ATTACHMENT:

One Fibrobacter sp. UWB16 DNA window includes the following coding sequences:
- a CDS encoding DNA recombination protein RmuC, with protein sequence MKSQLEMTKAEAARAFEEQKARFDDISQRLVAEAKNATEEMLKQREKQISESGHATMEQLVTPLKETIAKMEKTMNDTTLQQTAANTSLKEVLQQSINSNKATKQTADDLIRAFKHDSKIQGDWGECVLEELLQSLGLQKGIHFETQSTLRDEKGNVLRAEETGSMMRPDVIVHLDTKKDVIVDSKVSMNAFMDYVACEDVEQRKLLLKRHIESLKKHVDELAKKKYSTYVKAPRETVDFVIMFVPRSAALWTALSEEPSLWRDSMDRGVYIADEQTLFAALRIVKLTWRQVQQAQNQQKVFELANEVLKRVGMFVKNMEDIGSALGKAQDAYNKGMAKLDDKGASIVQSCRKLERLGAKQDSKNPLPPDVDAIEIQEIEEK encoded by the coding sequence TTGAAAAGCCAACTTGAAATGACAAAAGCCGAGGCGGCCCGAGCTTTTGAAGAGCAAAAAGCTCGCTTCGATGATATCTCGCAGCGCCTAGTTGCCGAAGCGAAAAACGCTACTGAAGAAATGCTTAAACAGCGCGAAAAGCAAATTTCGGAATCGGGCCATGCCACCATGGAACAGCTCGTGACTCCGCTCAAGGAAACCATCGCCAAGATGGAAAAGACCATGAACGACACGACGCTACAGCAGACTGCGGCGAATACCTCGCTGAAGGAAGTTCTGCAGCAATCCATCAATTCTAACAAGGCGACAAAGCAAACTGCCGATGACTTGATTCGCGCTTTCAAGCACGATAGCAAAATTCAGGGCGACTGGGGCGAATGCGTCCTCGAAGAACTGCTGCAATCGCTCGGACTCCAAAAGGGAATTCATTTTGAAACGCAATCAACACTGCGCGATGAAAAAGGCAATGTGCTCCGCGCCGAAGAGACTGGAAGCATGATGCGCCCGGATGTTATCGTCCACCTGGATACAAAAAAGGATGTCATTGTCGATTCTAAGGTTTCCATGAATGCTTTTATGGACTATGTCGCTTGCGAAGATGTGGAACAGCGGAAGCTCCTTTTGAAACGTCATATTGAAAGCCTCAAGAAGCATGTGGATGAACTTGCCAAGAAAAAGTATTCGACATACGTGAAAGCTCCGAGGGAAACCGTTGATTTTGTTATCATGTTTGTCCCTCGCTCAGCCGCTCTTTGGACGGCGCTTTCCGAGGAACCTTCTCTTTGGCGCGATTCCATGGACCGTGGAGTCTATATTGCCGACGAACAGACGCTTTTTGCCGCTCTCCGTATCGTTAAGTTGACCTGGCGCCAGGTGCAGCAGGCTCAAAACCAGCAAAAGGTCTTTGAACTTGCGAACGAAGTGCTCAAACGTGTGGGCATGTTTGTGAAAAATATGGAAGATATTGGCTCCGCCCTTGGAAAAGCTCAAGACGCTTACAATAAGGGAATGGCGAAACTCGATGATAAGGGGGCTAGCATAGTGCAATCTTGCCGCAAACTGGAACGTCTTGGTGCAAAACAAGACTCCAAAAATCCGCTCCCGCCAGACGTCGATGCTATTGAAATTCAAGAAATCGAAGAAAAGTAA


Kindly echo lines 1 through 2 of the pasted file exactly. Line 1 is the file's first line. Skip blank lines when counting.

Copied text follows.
One Fibrobacter sp. UWB16 DNA window includes the following coding sequences:
- a CDS encoding DNA recombination protein RmuC, with protein sequence MKSQLEMTKAEAARAFEEQKARFDDISQRLVAEAKNATEEMLKQREKQISESGHATMEQLVTPLKETIAKMEKTMNDTTLQQTAANTSLKEVLQQSINSNKATKQTADDLIRAFKHDSKIQGDWGECVLEELLQSLGLQKGIHFETQSTLRDEKGNVLRAEETGSMMRPDVIVHLDTKKDVIVDSKVSMNAFMDYVACEDVEQRKLLLKRHIESLKKHVDELAKKKYSTYVKAPRETVDFVIMFVPRSAALWTALSEEPSLWRDSMDRGVYIADEQTLFAALRIVKLTWRQVQQAQNQQKVFELANEVLKRVGMFVKNMEDIGSALGKAQDAYNKGMAKLDDKGASIVQSCRKLERLGAKQDSKNPLPPDVDAIEIQEIEEK encoded by the coding sequence TTGAAAAGCCAACTTGAAATGACAAAAGCCGAGGCGGCCCGAGCTTTTGAAGAGCAAAAAGCTCGCTTCGATGATATCTCGCAGCGCCTAGTTGCCGAAGCGAAAAACGCTACTGAAGAAATGCTTAAACAGCGCGAAAAGCAAATTTCGGAATCGGGCCATGCCACCATGGAACAGCTCGTGACTCCGCTCAAGGAAACCATCGCCAAGATGGAAAAGACCATGAACGACACGACGCTACAGCAGACTGCGGCGAATACCTCGCTGAAGGAAGTTCTGCAGCAATCCATCAATTCTAACAAGGCGACAAAGCAAACTGCCGATGACTTGATTCGCGCTTTCAAGCACGATAGCAAAATTCAGGGCGACTGGGGCGAATGCGTCCTCGAAGAACTGCTGCAATCGCTCGGACTCCAAAAGGGAATTCATTTTGAAACGCAATCAACACTGCGCGATGAAAAAGGCAATGTGCTCCGCGCCGAAGAGACTGGAAGCATGATGCGCCCGGATGTTATCGTCCACCTGGATACAAAAAAGGATGTCATTGTCGATTCTAAGGTTTCCATGAATGCTTTTATGGACTATGTCGCTTGCGAAGATGTGGAACAGCGGAAGCTCCTTTTGAAACGTCATATTGAAAGCCTCAAGAAGCATGTGGATGAACTTGCCAAGAAAAAGTATTCGACATACGTGAAAGCTCCGAGGGAAACCGTTGATTTTGTTATCATGTTTGTCCCTCGCTCAGCCGCTCTTTGGACGGCGCTTTCCGAGGAACCTTCTCTTTGGCGCGATTCCATGGACCGTGGAGTCTATATTGCCGACGAACAGACGCTTTTTGCCGCTCTCCGTATCGTTAAGTTGACCTGGCGCCAGGTGCAGCAGGCTCAAAACCAGCAAAAGGTCTTTGAACTTGCGAACGAAGTGCTCAAACGTGTGGGCATGTTTGTGAAAAATATGGAAGATATTGGCTCCGCCCTTGGAAAAGCTCAAGACGCTTACAATAAGGGAATGGCGAAACTCGATGATAAGGGGGCTAGCATAGTGCAATCTTGCCGCAAACTGGAACGTCTTGGTGCAAAACAAGACTCCAAAAATCCGCTCCCGCCAGACGTCGATGCTATTGAAATTCAAGAAATCGAAGAAAAGTAA